Pseudoscience often strikes educated, rational people as too nonsensical and preposterous to be dangerous and as a source of amusement rather than fear. Unfortunately, this is not a wise attitude. Pseudoscience can be extremely dangerous.
- Penetrating political systems, it justifies atrocities in the name of racial purity
- Penetrating the educational system, it can drive out science and sensibility;
- In the field of health, it dooms thousands to unnecessary death or suffering
- Penetrating religion, it generates fanaticism, intolerance, and holy war
- Penetrating the communications media, it can make it difficult for voters to obtain factual information on important public issues.
Science and Unreason, D. & M. Radner, Wadsworth, California, 1982.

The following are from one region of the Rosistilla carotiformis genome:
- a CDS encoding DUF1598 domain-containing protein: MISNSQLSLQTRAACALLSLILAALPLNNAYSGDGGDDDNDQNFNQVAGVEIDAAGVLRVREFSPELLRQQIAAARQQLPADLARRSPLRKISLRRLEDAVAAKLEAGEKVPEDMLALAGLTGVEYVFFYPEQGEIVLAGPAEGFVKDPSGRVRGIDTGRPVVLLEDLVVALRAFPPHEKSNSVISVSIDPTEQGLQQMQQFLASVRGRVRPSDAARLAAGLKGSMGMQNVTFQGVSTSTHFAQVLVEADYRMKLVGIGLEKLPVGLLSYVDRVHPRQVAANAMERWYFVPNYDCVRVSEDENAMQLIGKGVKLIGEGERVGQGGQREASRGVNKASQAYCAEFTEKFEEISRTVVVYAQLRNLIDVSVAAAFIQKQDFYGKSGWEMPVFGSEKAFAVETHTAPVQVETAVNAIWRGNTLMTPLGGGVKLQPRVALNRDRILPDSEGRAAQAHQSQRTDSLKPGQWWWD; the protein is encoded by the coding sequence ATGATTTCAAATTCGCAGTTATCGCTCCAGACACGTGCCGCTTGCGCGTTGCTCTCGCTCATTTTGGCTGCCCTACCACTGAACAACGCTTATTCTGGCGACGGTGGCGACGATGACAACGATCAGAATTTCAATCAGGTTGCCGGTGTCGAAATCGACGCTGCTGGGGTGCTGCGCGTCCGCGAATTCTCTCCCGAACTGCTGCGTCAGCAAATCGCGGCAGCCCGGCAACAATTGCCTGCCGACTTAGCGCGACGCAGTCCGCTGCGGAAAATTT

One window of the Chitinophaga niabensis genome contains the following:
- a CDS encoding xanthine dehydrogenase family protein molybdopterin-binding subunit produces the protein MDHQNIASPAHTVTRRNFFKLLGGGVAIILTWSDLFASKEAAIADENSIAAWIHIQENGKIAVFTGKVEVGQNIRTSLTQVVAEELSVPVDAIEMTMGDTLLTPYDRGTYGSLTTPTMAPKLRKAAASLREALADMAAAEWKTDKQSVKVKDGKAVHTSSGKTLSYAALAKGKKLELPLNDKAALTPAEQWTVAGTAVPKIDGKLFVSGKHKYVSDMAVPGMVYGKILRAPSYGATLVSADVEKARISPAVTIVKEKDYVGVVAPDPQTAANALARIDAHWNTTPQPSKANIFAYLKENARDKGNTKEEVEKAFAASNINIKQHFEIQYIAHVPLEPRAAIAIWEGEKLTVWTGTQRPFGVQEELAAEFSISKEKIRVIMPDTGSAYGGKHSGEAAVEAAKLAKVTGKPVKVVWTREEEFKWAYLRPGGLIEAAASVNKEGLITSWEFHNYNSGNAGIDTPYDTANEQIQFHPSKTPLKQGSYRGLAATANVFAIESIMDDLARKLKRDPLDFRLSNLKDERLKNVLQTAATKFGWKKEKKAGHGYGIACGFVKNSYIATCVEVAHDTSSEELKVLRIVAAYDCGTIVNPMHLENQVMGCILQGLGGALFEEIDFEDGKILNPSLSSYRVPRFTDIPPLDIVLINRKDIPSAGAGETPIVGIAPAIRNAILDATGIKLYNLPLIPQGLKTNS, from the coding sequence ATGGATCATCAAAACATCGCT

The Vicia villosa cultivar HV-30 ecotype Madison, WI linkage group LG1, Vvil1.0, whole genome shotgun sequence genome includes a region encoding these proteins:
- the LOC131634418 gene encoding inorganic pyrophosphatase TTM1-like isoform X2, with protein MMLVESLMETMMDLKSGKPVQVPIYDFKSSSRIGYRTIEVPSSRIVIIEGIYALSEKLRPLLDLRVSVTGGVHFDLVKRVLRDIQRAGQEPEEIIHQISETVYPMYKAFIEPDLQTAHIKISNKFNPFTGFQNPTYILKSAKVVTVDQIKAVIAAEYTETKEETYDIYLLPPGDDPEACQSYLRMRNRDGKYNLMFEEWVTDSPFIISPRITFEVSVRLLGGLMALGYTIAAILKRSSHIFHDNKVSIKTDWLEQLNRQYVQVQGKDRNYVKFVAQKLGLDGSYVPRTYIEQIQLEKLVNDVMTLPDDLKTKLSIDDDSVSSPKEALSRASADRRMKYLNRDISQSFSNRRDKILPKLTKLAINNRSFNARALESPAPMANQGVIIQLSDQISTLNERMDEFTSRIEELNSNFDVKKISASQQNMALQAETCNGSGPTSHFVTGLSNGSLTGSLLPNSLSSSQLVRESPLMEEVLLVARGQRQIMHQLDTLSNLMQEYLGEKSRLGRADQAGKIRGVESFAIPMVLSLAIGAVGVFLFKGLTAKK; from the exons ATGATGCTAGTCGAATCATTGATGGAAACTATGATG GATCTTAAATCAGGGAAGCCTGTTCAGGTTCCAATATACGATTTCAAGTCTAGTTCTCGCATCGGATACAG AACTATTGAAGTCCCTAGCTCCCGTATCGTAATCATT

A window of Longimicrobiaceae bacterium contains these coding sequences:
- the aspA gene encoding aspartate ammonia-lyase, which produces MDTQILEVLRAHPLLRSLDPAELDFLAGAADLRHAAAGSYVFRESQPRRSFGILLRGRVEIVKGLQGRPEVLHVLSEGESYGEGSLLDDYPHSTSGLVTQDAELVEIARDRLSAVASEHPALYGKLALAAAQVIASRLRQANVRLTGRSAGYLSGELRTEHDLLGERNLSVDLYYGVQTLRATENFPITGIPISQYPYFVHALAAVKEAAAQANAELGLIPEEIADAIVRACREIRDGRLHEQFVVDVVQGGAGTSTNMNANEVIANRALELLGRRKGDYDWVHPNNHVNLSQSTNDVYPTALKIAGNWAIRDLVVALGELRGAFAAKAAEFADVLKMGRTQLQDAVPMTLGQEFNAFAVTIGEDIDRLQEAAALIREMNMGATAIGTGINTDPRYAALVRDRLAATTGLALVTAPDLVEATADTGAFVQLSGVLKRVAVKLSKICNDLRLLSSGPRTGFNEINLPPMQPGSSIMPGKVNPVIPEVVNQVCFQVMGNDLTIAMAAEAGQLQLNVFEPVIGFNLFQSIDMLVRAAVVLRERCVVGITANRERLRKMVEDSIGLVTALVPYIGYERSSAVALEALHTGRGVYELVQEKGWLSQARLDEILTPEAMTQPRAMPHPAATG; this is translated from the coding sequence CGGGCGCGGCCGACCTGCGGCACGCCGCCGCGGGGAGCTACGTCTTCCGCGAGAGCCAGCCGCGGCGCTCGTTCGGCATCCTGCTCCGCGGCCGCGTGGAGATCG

Exploring the Unknown, Charles J. Cazeau & Stuart D. Scott, Jr., Plenum, New York, 1979.
Fact, Fraud and Fantasy, Morris Goran, A. S. Barnes, New Jersey, 1979.
Flim-Flam! By James Randi, Prometheus, Amherst, N.Y., 1982.
How to Think about Wierd Things: Critical Thinking for a New Age, Theodore Schick, Jr., Lewis Vaughn, Mayfield, Mountain View, Calif., 1995.
Paranormal Borderlands of Science, Ed. by Kendrick Frazier, Prometheus, Amherst, N.Y., 1981.
Science as falsification, Karl R. Popper (1963)
Science Confronts the Paranormal, Ed. by Kendrick Frazier, Prometheus, Amherst, N.Y., 1985.
Science, Good, Bad and Bogus, Martin Gardner, Prometheus, New York, 1981; Avon, New York, 1982.
Science and the Paranormal, Ed. by George O. Abell and Barry Singer, Scribners, New York, 1981.
Extrasensory Deception, Henry Gordon, Prometheus, Amherst, N.Y.,1987.
Pseudoscience and the Paranormal, Terence Hines, Prometheus, Amherst, N.Y., 1988.
Dr. Coker is Professor of Physics, University of Texas at Austin.
This article was revised on May 30, 2001.